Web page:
Corn, soybean crops hearty despite flooding

MINNEAPOLIS -- For many farmers and food producers, the deluge that swept across Iowa farm fields just two months ago has faded from memory like dust washed away by a hard summer rain.

MINNEAPOLIS -- For many farmers and food producers, the deluge that swept across Iowa farm fields just two months ago has faded from memory like dust washed away by a hard summer rain.

Indeed, thanks to near-ideal weather conditions in the Midwest, farmers are on pace to produce the second-largest corn crop and fourth-largest soybean crop in history, according to a government report released Tuesday.

That sent a collective sigh of relief across much of the nation's food industry. The disaster scenario predicted by many -- one marked by soaring grain prices, bankrupt livestock producers and skyrocketing grocery prices -- has been averted.

While consumers will still see higher prices for everything from bread and cereal to eggs and turkey, the pain at the checkout counter won't be nearly as bad as previously thought, according to economists and agricultural analysts.

"We're still going to see food price inflation, but it could have been much, much worse had we not had the almost perfect weather since the middle of June," said Tom Elam, an economist with Farm Econ LLC, an agricultural consulting firm based in Indianapolis.


The August crop report is the most anticipated of the year because it is the first based on actual interviews with farmers and visits by USDA officials to farm fields. "The first few (crop reports) of the year are guesses," said Martin Farrell, an independent commodities trader in Minneapolis. "This one gives you the first solid idea of what the crop really looks like."

This year's view from the fields: The corn crop will total 12.288 billion bushels, up from 11.715 billion projected a month ago and second only to last year's record 13.1 billion-bushel harvest, the U.S. Department of Agriculture said. Corn yields improved 4.4 percent from July estimates, to 155 bushels per acre, the USDA forecast.

The strong numbers gave Wayne Kostroski, co-owner of Franklin Street Bakery in Minneapolis, hope that wheat prices may finally stabilize, if not fall a bit in coming weeks. Kostroski's bakery supplies hamburger buns, rolls, hoagies and other baked breads to restaurants in 20 states. Wheat comprises more than 30 percent of his ingredient costs.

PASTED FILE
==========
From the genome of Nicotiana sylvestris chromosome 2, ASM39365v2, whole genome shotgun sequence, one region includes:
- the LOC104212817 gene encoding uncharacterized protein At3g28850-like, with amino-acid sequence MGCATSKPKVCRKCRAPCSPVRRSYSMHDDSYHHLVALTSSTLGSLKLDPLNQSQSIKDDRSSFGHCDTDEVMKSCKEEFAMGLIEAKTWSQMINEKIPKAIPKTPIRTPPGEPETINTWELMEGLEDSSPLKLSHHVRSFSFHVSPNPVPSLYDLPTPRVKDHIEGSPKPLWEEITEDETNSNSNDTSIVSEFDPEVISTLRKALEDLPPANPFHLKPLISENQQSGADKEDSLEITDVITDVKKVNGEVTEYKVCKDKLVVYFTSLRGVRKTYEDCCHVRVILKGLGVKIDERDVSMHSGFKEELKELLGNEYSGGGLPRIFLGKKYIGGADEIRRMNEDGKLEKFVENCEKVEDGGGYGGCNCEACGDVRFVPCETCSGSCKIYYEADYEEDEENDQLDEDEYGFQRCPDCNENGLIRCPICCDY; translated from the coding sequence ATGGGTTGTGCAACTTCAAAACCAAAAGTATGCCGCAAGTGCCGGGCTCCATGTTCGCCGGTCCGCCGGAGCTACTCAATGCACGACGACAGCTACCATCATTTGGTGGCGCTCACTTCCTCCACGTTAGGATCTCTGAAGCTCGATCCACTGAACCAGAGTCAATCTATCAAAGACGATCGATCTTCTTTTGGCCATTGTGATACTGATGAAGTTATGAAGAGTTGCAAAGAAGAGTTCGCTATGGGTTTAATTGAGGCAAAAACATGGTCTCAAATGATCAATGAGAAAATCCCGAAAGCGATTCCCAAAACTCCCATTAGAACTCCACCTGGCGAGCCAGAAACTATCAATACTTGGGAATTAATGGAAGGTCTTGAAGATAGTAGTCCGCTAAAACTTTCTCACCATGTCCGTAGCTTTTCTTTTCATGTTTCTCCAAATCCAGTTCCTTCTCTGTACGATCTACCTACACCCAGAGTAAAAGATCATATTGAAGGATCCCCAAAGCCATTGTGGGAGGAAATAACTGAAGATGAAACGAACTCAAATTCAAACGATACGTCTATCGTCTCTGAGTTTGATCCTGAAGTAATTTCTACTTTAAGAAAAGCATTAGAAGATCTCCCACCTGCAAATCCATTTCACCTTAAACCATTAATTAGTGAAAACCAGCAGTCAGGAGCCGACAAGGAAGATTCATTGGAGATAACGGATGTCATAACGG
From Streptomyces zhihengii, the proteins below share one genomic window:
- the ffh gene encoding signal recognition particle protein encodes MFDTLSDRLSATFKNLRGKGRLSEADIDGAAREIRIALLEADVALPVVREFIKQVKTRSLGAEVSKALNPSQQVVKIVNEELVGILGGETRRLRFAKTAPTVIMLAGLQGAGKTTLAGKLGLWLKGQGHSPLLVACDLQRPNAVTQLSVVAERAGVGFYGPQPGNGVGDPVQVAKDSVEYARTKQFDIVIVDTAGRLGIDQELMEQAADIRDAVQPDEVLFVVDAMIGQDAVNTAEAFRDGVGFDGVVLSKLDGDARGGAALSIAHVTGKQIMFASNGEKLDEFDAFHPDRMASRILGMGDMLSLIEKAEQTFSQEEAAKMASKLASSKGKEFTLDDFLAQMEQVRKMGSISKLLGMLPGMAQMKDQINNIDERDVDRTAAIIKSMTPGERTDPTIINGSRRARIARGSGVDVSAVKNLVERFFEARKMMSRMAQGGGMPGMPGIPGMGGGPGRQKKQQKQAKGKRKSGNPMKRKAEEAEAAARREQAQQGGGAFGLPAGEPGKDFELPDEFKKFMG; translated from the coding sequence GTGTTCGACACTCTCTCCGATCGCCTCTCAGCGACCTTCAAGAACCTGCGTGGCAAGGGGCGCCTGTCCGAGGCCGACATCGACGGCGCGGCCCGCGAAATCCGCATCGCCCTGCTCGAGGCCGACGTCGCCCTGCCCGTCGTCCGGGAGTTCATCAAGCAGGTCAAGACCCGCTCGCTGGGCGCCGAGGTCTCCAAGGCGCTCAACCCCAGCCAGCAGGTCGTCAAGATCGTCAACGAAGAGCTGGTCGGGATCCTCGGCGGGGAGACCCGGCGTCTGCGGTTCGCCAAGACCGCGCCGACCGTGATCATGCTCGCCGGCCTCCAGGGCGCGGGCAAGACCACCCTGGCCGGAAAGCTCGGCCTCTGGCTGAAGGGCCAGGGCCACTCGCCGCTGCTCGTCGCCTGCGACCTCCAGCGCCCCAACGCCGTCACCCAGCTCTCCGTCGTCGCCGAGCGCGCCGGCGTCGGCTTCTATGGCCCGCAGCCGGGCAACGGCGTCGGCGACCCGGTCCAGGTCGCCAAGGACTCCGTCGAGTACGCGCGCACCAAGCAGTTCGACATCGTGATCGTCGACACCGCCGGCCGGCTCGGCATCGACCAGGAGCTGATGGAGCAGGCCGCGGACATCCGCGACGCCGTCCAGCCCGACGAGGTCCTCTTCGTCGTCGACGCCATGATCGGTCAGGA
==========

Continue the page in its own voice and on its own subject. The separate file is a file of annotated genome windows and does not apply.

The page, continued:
Like many food producers, Franklin Street hedges against commodity price fluctuations by purchasing wheat months in advance. By doing so, the company managed to avoid buying wheat when future prices peaked in June, at the height of the speculative fever in the grain markets. The price of hard spring wheat hit an all-time high of $25 a bushel in February on the Minneapolis Grain Exchange, and has since plunged to $8.91 a bushel.

Even so, elevated wheat and oil prices have forced Kostroski to cut operating costs and to let some vacant job positions go unfilled, he said. "Fortunately, the worst appears to be over," Kostroski said. "Now, we have the double benefit of not paying higher prices for flour and having a better, more efficient operation in place."

But consumers likely will see little relief.

Though prices for grains have fallen dramatically since June, food and livestock producers are still paying roughly twice as much for corn as they did before the commodities-price rally began two years ago. And these prices have not fully filtered through the nation's food system, said Mitch Corwin, a senior analyst at Morningstar in Chicago. Many supermarket and restaurant chains buy items like eggs, poultry and other staples on long-term contracts; which means that much of the price increases of the past 12 months won't appear on grocery and restaurant bills until next year, he said.

"Companies are rolling off their hedges," he said. "Even if corn is cheaper today than it has been recently, it's still very expensive by historic standards. ... You can't make an easy argument that, because corn is down $3, then food prices are coming down."


Indeed, some livestock producers are predicting a big increase in meat prices later in the year, to offset the impact of higher oil and grain costs.

Barry Hilgendorf, chief executive officer of Preferred Capital Management, a hog management company in Fairmont, Minn., estimates that the market price for hogs has is up more than 60 percent -- from 50 cents a pound in March to 80 to 85 cents a pound. That's good news for hog producers struggling with high corn and soybean costs; but bad news for companies like Hormel Foods, a maker of Spam and other prepared foods, which last week warned of disappointing earnings growth.

Eventually, companies like Hormel will have to pass on higher costs to consumers, Hilgendorf said. Prices for other staples, such as eggs and milk, have already increased markedly since spring. The consumer-price index for food rose at a seasonally adjusted annualized rate of 6.8 percent during the first six months of 2008, the highest rate in 18 years, according to the Bureau of Labor Statistics.

"The retail price for the consumer hasn't gone up as much as it's going to," Hilgendorf said.

And there's still a possibility that grain prices could spike again if the USDA's crop harvest proves overly optimistic, warned Elam, the economist. He noted farmers this year are particularly vulnerable to frost damage because wet weather delayed their planting by several weeks. An early frost could wipe out a large part of the corn and soybean crop in the Midwest. This delayed planting wasn't factored into the USDA's crop forecasts, Elam said.

"Development is way behind where it should be," Elam said. "Even a normal frost could cause some damage, and an early frost would be disastrous."

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